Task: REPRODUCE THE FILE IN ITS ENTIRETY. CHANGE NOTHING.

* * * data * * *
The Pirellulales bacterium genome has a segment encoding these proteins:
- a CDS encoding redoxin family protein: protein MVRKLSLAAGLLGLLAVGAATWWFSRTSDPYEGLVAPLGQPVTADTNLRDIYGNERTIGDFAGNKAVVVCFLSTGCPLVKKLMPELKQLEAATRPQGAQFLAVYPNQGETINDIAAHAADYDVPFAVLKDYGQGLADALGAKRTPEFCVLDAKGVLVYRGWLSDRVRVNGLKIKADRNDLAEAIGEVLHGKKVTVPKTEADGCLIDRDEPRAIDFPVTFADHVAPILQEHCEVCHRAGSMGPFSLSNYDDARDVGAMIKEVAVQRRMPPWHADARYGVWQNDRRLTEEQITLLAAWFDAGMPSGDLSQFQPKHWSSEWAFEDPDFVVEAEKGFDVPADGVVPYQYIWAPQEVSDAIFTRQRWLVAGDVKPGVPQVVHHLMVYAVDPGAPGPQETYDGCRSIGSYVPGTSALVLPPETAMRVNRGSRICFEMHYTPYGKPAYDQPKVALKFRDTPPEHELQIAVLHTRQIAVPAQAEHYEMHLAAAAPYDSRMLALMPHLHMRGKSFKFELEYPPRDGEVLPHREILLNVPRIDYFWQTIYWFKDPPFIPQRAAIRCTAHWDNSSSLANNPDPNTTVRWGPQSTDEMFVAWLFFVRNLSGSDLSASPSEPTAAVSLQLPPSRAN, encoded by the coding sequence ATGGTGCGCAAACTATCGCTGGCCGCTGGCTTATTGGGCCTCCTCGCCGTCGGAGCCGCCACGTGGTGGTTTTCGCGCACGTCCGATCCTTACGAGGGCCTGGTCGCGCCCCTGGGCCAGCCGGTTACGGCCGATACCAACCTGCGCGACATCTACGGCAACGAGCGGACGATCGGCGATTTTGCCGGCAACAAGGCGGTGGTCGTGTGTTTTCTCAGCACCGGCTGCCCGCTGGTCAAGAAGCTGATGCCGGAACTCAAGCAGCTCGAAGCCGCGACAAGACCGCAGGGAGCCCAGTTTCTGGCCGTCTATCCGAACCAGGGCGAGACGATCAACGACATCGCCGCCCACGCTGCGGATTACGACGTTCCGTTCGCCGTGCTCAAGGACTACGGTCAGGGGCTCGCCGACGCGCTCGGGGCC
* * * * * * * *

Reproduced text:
The Pirellulales bacterium genome has a segment encoding these proteins:
- a CDS encoding redoxin family protein: protein MVRKLSLAAGLLGLLAVGAATWWFSRTSDPYEGLVAPLGQPVTADTNLRDIYGNERTIGDFAGNKAVVVCFLSTGCPLVKKLMPELKQLEAATRPQGAQFLAVYPNQGETINDIAAHAADYDVPFAVLKDYGQGLADALGAKRTPEFCVLDAKGVLVYRGWLSDRVRVNGLKIKADRNDLAEAIGEVLHGKKVTVPKTEADGCLIDRDEPRAIDFPVTFADHVAPILQEHCEVCHRAGSMGPFSLSNYDDARDVGAMIKEVAVQRRMPPWHADARYGVWQNDRRLTEEQITLLAAWFDAGMPSGDLSQFQPKHWSSEWAFEDPDFVVEAEKGFDVPADGVVPYQYIWAPQEVSDAIFTRQRWLVAGDVKPGVPQVVHHLMVYAVDPGAPGPQETYDGCRSIGSYVPGTSALVLPPETAMRVNRGSRICFEMHYTPYGKPAYDQPKVALKFRDTPPEHELQIAVLHTRQIAVPAQAEHYEMHLAAAAPYDSRMLALMPHLHMRGKSFKFELEYPPRDGEVLPHREILLNVPRIDYFWQTIYWFKDPPFIPQRAAIRCTAHWDNSSSLANNPDPNTTVRWGPQSTDEMFVAWLFFVRNLSGSDLSASPSEPTAAVSLQLPPSRAN, encoded by the coding sequence ATGGTGCGCAAACTATCGCTGGCCGCTGGCTTATTGGGCCTCCTCGCCGTCGGAGCCGCCACGTGGTGGTTTTCGCGCACGTCCGATCCTTACGAGGGCCTGGTCGCGCCCCTGGGCCAGCCGGTTACGGCCGATACCAACCTGCGCGACATCTACGGCAACGAGCGGACGATCGGCGATTTTGCCGGCAACAAGGCGGTGGTCGTGTGTTTTCTCAGCACCGGCTGCCCGCTGGTCAAGAAGCTGATGCCGGAACTCAAGCAGCTCGAAGCCGCGACAAGACCGCAGGGAGCCCAGTTTCTGGCCGTCTATCCGAACCAGGGCGAGACGATCAACGACATCGCCGCCCACGCTGCGGATTACGACGTTCCGTTCGCCGTGCTCAAGGACTACGGTCAGGGGCTCGCCGACGCGCTCGGGGCC